About 42 million people worldwide now have dementia, with Alzheimer’s disease being the most common type of dementia
Consuming traditional diets of countries such as India, Japan and Nigeria – which have lower meat content than the Western diet – may significantly reduce the risk of Alzheimer’s disease, a new study has found.
Globally, about 42 million people now have dementia, with Alzheimer’s disease as the most common type of dementia. Rates of Alzheimer’s disease are rising worldwide. The most important risk factors seem to be linked to diet, especially the consumption of meat, sweets, and high-fat dairy products that characterise a Western Diet.
For example, when Japan made the nutrition transition from the traditional Japanese diet to the Western diet, Alzheimer’s disease rates rose from 1%in 1985 to 7% in 2008, with rates lagging the nutrition transition by 20-25 years. The evidence of these risk factors, which come from ecological and observational studies, also shows that fruits, vegetables, grains, low-fat dairy products, legumes, and fish are associated with reduced risk.
A new ecological study was also conducted using Alzheimer’s disease prevalence from 10 countries (Brazil, Chile, Cuba, Egypt, India, Mongolia, Nigeria, Republic of Korea, Sri Lanka and the US) along with dietary supply data five, 10 and 15 years before the prevalence data. Dietary supply of meat or animal products (not including milk) five years before Alzheimer’s disease prevalence had the highest correlations with it.
The study discussed the specific risk each country and region faces for developing Alzheimer’s disease based on their associated dietary habits. Residents of the US seem to be at particular risk, with each person having about a 4 per cent chance of developing Alzheimer’s disease, likely due in part to the Western dietary pattern, which tends to include a large amount of meat consumption.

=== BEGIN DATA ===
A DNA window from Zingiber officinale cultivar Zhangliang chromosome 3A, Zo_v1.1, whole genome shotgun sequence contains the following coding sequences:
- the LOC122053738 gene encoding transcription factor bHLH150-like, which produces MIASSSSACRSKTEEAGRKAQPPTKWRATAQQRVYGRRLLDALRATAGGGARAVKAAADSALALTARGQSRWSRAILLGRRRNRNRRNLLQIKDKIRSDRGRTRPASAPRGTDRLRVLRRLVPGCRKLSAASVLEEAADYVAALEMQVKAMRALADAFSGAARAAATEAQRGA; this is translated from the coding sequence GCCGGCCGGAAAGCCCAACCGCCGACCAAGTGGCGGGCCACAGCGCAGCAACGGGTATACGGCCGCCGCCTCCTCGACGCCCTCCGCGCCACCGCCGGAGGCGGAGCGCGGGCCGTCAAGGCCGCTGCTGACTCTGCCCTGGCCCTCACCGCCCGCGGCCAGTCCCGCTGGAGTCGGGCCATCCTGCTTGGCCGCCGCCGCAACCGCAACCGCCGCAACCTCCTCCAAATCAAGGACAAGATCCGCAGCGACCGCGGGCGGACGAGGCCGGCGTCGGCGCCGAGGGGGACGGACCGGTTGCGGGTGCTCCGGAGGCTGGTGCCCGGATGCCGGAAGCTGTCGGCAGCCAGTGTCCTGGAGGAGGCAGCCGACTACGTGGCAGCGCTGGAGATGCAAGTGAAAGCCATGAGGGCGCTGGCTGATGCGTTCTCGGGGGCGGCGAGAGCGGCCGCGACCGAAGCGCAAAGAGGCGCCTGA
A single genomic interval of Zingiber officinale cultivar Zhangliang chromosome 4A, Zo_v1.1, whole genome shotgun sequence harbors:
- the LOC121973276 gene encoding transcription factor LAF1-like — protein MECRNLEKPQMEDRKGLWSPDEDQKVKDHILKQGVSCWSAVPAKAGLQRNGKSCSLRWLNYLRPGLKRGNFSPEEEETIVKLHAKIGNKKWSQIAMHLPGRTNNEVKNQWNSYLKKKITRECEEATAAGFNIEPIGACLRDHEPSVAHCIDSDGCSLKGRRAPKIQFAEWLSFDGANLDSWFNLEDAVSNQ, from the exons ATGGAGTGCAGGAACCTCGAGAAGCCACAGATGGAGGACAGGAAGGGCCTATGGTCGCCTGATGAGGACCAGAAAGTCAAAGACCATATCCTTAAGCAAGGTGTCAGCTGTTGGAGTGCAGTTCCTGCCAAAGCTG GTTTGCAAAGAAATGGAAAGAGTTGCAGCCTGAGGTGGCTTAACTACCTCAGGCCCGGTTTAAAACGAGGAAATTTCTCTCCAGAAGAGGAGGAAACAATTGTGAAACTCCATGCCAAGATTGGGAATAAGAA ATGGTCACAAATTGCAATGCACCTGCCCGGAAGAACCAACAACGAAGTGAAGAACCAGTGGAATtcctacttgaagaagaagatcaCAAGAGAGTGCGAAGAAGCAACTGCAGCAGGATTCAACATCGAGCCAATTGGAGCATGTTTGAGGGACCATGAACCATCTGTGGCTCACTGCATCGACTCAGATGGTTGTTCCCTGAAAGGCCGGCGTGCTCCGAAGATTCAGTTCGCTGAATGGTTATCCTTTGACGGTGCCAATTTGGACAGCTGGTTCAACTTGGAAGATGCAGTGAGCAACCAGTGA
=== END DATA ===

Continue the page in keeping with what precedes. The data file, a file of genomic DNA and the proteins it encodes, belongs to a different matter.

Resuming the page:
“Reducing meat consumption could significantly reduce the risk of Alzheimer’s disease as well as of several cancers, diabetes mellitus type 2, stroke and chronic kidney disease,” said William B Grant, author of the research published in the Journal of the American College of Nutrition. “Mounting evidence from ecological and observational studies, as well as studies of mechanisms, indicates that the Western dietary pattern – especially the large amount of meat in that diet – is strongly associated with risk of developing Alzheimer’s disease and several other chronic diseases,” Grant said.
“Although the traditional Mediterranean diet is associated with about half the risk for Alzheimer’s disease of the Western diet, the traditional diets of countries such as India, Japan, and Nigeria, with very low meat consumption, are associated with an additional 50 per cent reduction in risk of Alzheimer’s disease,” he said.